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Polymer Gels Adapted From and Inspired by the Nuclear Pore

Speaker: Bradley D. Olsen, Massachusetts Institute of Technology
Series: Saville Lectures
Location: Maeder Hall Auditorium, Andlinger Center for Energy and the Environment
Date/Time: Wednesday, March 28, 2018, 4:00 p.m. - 5:00 p.m.

Nucleoporins are a category of protein that forms pores within the nuclear envelope, regulating transport of biomolecules into and out of the nucleus.  The gels formed by these proteins within the nuclear pores demonstrate the remarkable ability to selectively restrict transport to just a small subset of nuclear transport proteins and their cargo while enabling high flux across the membrane.  This combination of high permeability and selectivity makes them attractive as both a fundamental biological system and a model for the development of new synthetic materials.  Herein, we show that using a consensus repeat analysis we can extract a minimal repeat sequence from one of the most widely studied nucleoporins, Nsp1.  When this repeat sequence is polymerized, it forms a nucleoporin-like protein (NLP) that can mimic the properties of the natural protein with a dramatically simplified amino acid sequence.  This sequence provides the ability to selectively transport proteins and to selectively enrich and transport proteins down to the 1-10 nM level.  It also provides a model for exploring the effect of mutations on nucleoporin gel function:  using a combination of mutation studies to the base NLP sequence and biophysical characterization, we can gain insight into the design of the NLP repeat sequence and the factors affecting transport rate and selectivity.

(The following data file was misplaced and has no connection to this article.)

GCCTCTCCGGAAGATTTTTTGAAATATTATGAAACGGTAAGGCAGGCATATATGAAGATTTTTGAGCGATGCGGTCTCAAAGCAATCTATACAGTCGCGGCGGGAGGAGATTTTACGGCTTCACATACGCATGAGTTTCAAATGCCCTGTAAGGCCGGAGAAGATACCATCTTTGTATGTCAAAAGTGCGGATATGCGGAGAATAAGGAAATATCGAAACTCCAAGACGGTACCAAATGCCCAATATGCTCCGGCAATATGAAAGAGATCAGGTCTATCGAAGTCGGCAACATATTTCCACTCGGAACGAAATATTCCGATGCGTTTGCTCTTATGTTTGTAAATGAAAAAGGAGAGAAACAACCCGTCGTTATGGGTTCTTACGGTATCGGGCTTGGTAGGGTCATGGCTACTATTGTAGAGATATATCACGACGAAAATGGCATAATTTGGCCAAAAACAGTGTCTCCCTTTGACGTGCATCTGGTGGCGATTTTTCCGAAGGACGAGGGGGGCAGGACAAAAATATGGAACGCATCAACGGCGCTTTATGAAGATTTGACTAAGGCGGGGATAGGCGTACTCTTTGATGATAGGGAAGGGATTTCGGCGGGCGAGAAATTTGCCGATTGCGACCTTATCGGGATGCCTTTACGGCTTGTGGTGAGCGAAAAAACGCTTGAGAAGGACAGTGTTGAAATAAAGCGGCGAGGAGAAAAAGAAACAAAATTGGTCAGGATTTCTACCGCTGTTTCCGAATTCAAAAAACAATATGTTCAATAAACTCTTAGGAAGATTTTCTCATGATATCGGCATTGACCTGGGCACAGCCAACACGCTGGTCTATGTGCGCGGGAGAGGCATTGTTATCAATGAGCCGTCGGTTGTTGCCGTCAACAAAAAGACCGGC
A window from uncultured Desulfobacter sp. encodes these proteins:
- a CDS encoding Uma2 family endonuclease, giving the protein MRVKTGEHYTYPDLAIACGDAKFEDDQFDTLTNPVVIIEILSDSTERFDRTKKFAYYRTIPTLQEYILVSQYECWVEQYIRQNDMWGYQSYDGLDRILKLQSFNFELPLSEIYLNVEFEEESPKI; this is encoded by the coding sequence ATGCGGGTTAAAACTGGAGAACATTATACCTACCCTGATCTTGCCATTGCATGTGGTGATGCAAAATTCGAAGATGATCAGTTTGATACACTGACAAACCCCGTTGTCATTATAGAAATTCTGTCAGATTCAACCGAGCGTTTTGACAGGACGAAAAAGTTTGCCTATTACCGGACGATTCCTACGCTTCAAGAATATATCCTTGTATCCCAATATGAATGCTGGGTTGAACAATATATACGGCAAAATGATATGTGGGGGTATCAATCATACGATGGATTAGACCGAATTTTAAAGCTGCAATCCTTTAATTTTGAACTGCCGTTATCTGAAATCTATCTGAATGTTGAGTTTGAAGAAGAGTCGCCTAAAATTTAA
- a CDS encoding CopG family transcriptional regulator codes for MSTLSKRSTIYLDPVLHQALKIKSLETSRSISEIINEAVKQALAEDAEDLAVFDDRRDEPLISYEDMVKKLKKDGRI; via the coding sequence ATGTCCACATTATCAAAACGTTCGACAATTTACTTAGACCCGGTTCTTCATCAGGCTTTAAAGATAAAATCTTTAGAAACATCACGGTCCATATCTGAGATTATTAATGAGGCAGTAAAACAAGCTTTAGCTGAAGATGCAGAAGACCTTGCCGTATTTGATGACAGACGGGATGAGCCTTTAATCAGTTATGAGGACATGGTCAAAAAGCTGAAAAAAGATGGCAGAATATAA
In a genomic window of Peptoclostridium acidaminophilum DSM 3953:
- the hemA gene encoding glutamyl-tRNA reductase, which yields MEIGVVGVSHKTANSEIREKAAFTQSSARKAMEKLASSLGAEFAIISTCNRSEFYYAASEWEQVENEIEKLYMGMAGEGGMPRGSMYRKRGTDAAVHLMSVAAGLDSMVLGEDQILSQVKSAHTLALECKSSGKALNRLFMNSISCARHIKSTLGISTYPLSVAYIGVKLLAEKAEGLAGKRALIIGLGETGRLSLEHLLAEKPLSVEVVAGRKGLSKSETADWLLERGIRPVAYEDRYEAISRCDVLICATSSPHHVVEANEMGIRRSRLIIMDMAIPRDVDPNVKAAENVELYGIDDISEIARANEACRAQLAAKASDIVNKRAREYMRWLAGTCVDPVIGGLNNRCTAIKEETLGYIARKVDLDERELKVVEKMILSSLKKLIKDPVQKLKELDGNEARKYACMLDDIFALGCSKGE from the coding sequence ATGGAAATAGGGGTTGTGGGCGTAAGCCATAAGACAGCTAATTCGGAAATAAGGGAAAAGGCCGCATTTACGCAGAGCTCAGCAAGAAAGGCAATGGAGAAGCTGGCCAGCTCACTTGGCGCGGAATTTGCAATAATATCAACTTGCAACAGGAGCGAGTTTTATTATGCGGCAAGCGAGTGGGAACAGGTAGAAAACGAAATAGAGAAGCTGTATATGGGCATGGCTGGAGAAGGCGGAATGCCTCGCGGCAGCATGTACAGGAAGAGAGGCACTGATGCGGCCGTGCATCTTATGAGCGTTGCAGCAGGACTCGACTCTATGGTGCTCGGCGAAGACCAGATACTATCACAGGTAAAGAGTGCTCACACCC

Inspired by these results from protein engineering, we aspired to better understand the mechanism of function in these systems through modelling and to recapitulate that function in a fully synthetic material system.  Using concepts of associative polymer diffusion, we put forward a hypothesis to explain the function of these simplified NLPs based on the presence of walking and hopping diffusive modes in the gels.  This hypothesis suggests design rules which allow the same transport properties observed in NLPs to be replicated in peptide-functionalized poly(ethylene glycol) (PEG) gels, completing the design cycle of adapting the performance of a natural material to a fully synthetic system based on insight into its fundamental transport mechanism.  This shows great potential for advances in protein separation technology.